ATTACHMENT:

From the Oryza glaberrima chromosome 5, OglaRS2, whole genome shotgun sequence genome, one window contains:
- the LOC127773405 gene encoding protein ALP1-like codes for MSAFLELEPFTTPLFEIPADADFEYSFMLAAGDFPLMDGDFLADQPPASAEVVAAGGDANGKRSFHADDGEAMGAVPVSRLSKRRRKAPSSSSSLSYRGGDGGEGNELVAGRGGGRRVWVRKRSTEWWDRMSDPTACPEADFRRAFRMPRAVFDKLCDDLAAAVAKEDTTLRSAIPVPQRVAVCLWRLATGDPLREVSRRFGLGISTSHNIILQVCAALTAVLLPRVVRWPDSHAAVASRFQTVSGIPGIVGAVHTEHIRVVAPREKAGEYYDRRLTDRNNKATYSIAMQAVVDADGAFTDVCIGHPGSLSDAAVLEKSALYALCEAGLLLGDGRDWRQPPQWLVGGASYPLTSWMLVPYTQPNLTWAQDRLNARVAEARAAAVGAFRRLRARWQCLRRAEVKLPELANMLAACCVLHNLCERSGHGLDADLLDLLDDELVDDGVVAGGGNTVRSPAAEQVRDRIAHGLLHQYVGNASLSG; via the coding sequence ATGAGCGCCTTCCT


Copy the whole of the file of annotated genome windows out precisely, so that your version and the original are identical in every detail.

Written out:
From the Oryza glaberrima chromosome 5, OglaRS2, whole genome shotgun sequence genome, one window contains:
- the LOC127773405 gene encoding protein ALP1-like codes for MSAFLELEPFTTPLFEIPADADFEYSFMLAAGDFPLMDGDFLADQPPASAEVVAAGGDANGKRSFHADDGEAMGAVPVSRLSKRRRKAPSSSSSLSYRGGDGGEGNELVAGRGGGRRVWVRKRSTEWWDRMSDPTACPEADFRRAFRMPRAVFDKLCDDLAAAVAKEDTTLRSAIPVPQRVAVCLWRLATGDPLREVSRRFGLGISTSHNIILQVCAALTAVLLPRVVRWPDSHAAVASRFQTVSGIPGIVGAVHTEHIRVVAPREKAGEYYDRRLTDRNNKATYSIAMQAVVDADGAFTDVCIGHPGSLSDAAVLEKSALYALCEAGLLLGDGRDWRQPPQWLVGGASYPLTSWMLVPYTQPNLTWAQDRLNARVAEARAAAVGAFRRLRARWQCLRRAEVKLPELANMLAACCVLHNLCERSGHGLDADLLDLLDDELVDDGVVAGGGNTVRSPAAEQVRDRIAHGLLHQYVGNASLSG; via the coding sequence ATGAGCGCCTTCCT